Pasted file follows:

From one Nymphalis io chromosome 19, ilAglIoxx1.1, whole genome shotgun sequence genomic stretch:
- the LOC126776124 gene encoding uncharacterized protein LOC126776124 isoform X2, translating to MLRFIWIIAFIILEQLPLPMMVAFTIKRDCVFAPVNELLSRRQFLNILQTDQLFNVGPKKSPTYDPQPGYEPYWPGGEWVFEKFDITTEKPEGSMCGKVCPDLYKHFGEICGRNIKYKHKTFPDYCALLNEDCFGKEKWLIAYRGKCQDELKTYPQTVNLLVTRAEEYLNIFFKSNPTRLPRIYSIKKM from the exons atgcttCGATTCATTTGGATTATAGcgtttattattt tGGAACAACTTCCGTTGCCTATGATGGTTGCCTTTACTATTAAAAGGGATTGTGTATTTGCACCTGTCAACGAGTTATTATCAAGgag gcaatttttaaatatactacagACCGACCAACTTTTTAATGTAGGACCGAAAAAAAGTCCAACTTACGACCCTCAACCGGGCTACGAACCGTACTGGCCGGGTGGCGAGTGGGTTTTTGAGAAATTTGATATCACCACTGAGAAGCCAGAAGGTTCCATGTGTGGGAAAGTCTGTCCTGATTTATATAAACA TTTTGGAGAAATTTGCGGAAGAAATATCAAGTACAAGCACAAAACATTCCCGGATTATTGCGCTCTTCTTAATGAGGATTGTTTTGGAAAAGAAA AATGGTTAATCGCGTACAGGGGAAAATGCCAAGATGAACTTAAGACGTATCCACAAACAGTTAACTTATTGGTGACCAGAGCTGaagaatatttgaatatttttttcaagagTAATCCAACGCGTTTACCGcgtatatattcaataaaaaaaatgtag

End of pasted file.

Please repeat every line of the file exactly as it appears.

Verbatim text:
From one Nymphalis io chromosome 19, ilAglIoxx1.1, whole genome shotgun sequence genomic stretch:
- the LOC126776124 gene encoding uncharacterized protein LOC126776124 isoform X2, translating to MLRFIWIIAFIILEQLPLPMMVAFTIKRDCVFAPVNELLSRRQFLNILQTDQLFNVGPKKSPTYDPQPGYEPYWPGGEWVFEKFDITTEKPEGSMCGKVCPDLYKHFGEICGRNIKYKHKTFPDYCALLNEDCFGKEKWLIAYRGKCQDELKTYPQTVNLLVTRAEEYLNIFFKSNPTRLPRIYSIKKM from the exons atgcttCGATTCATTTGGATTATAGcgtttattattt tGGAACAACTTCCGTTGCCTATGATGGTTGCCTTTACTATTAAAAGGGATTGTGTATTTGCACCTGTCAACGAGTTATTATCAAGgag gcaatttttaaatatactacagACCGACCAACTTTTTAATGTAGGACCGAAAAAAAGTCCAACTTACGACCCTCAACCGGGCTACGAACCGTACTGGCCGGGTGGCGAGTGGGTTTTTGAGAAATTTGATATCACCACTGAGAAGCCAGAAGGTTCCATGTGTGGGAAAGTCTGTCCTGATTTATATAAACA TTTTGGAGAAATTTGCGGAAGAAATATCAAGTACAAGCACAAAACATTCCCGGATTATTGCGCTCTTCTTAATGAGGATTGTTTTGGAAAAGAAA AATGGTTAATCGCGTACAGGGGAAAATGCCAAGATGAACTTAAGACGTATCCACAAACAGTTAACTTATTGGTGACCAGAGCTGaagaatatttgaatatttttttcaagagTAATCCAACGCGTTTACCGcgtatatattcaataaaaaaaatgtag